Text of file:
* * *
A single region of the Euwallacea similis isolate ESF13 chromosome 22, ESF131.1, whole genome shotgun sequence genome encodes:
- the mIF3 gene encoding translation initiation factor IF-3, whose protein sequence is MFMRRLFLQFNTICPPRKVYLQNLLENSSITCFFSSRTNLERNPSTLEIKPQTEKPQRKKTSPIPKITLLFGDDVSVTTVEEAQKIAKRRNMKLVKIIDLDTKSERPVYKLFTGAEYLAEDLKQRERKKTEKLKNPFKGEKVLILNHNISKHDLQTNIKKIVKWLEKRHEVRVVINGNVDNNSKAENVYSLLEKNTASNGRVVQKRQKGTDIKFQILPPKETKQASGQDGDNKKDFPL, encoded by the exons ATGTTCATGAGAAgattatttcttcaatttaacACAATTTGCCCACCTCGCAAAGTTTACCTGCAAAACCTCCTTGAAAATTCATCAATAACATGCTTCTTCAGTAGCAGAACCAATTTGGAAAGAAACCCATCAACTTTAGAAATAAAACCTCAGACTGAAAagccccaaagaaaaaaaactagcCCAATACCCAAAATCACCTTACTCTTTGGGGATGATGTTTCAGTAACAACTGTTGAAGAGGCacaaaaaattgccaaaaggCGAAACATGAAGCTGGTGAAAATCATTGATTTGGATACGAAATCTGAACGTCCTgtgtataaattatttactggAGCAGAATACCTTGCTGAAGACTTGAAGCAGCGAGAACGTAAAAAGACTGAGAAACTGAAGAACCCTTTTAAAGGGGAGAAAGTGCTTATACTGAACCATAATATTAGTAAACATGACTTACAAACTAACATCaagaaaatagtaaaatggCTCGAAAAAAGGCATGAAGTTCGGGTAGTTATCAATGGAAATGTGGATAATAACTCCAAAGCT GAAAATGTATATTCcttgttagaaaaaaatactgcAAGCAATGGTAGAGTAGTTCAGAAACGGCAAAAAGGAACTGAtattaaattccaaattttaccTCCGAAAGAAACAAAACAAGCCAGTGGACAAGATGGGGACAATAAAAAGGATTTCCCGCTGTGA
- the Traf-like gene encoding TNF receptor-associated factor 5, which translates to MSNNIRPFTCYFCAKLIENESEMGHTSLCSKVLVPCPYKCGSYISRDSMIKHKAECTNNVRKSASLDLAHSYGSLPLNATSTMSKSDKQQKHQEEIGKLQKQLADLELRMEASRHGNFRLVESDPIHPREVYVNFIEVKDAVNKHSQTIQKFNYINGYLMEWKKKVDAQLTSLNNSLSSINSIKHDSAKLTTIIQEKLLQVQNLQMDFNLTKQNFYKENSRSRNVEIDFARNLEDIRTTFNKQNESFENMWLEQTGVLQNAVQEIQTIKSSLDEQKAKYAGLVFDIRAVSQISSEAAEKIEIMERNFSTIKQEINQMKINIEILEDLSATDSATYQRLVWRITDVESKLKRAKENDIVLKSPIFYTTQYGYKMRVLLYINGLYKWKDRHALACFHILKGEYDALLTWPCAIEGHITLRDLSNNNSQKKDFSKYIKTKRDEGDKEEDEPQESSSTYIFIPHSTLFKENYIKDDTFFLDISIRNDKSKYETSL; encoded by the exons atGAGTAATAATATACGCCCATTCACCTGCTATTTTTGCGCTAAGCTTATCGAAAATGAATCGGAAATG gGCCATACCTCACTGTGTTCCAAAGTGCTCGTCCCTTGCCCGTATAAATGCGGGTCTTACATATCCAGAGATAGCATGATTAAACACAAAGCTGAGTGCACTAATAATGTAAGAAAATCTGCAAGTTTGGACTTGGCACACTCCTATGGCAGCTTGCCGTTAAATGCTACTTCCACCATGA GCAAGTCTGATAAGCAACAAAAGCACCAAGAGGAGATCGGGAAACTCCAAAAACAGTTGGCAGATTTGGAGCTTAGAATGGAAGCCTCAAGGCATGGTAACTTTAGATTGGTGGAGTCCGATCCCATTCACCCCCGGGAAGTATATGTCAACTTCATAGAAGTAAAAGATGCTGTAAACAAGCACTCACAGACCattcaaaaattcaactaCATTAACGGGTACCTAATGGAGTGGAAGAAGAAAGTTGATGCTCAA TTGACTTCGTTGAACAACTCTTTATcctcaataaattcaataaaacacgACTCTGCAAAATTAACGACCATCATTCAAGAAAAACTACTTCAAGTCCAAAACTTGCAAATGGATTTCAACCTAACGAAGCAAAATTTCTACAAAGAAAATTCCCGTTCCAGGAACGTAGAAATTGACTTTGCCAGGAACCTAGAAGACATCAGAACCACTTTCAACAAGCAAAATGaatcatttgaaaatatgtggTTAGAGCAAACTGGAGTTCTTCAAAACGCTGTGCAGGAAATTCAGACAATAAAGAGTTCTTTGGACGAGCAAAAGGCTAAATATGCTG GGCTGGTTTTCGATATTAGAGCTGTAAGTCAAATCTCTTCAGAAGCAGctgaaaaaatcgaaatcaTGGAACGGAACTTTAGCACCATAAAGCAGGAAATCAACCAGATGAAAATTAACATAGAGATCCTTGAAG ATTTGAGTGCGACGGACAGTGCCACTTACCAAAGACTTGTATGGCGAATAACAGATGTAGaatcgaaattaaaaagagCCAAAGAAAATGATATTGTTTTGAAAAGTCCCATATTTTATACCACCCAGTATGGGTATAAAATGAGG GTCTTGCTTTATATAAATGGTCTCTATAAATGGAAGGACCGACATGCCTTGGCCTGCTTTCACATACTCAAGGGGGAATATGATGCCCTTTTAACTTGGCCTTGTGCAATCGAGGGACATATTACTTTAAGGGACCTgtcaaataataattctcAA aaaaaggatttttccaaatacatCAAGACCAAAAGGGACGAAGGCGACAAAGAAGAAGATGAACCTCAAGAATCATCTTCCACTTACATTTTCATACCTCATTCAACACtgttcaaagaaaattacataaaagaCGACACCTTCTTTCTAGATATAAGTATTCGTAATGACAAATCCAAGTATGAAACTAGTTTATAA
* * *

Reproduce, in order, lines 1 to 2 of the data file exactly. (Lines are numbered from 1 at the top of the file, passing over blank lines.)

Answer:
A single region of the Euwallacea similis isolate ESF13 chromosome 22, ESF131.1, whole genome shotgun sequence genome encodes:
- the mIF3 gene encoding translation initiation factor IF-3, whose protein sequence is MFMRRLFLQFNTICPPRKVYLQNLLENSSITCFFSSRTNLERNPSTLEIKPQTEKPQRKKTSPIPKITLLFGDDVSVTTVEEAQKIAKRRNMKLVKIIDLDTKSERPVYKLFTGAEYLAEDLKQRERKKTEKLKNPFKGEKVLILNHNISKHDLQTNIKKIVKWLEKRHEVRVVINGNVDNNSKAENVYSLLEKNTASNGRVVQKRQKGTDIKFQILPPKETKQASGQDGDNKKDFPL, encoded by the exons ATGTTCATGAGAAgattatttcttcaatttaacACAATTTGCCCACCTCGCAAAGTTTACCTGCAAAACCTCCTTGAAAATTCATCAATAACATGCTTCTTCAGTAGCAGAACCAATTTGGAAAGAAACCCATCAACTTTAGAAATAAAACCTCAGACTGAAAagccccaaagaaaaaaaactagcCCAATACCCAAAATCACCTTACTCTTTGGGGATGATGTTTCAGTAACAACTGTTGAAGAGGCacaaaaaattgccaaaaggCGAAACATGAAGCTGGTGAAAATCATTGATTTGGATACGAAATCTGAACGTCCTgtgtataaattatttactggAGCAGAATACCTTGCTGAAGACTTGAAGCAGCGAGAACGTAAAAAGACTGAGAAACTGAAGAACCCTTTTAAAGGGGAGAAAGTGCTTATACTGAACCATAATATTAGTAAACATGACTTACAAACTAACATCaagaaaatagtaaaatggCTCGAAAAAAGGCATGAAGTTCGGGTAGTTATCAATGGAAATGTGGATAATAACTCCAAAGCT GAAAATGTATATTCcttgttagaaaaaaatactgcAAGCAATGGTAGAGTAGTTCAGAAACGGCAAAAAGGAACTGAtattaaattccaaattttaccTCCGAAAGAAACAAAACAAGCCAGTGGACAAGATGGGGACAATAAAAAGGATTTCCCGCTGTGA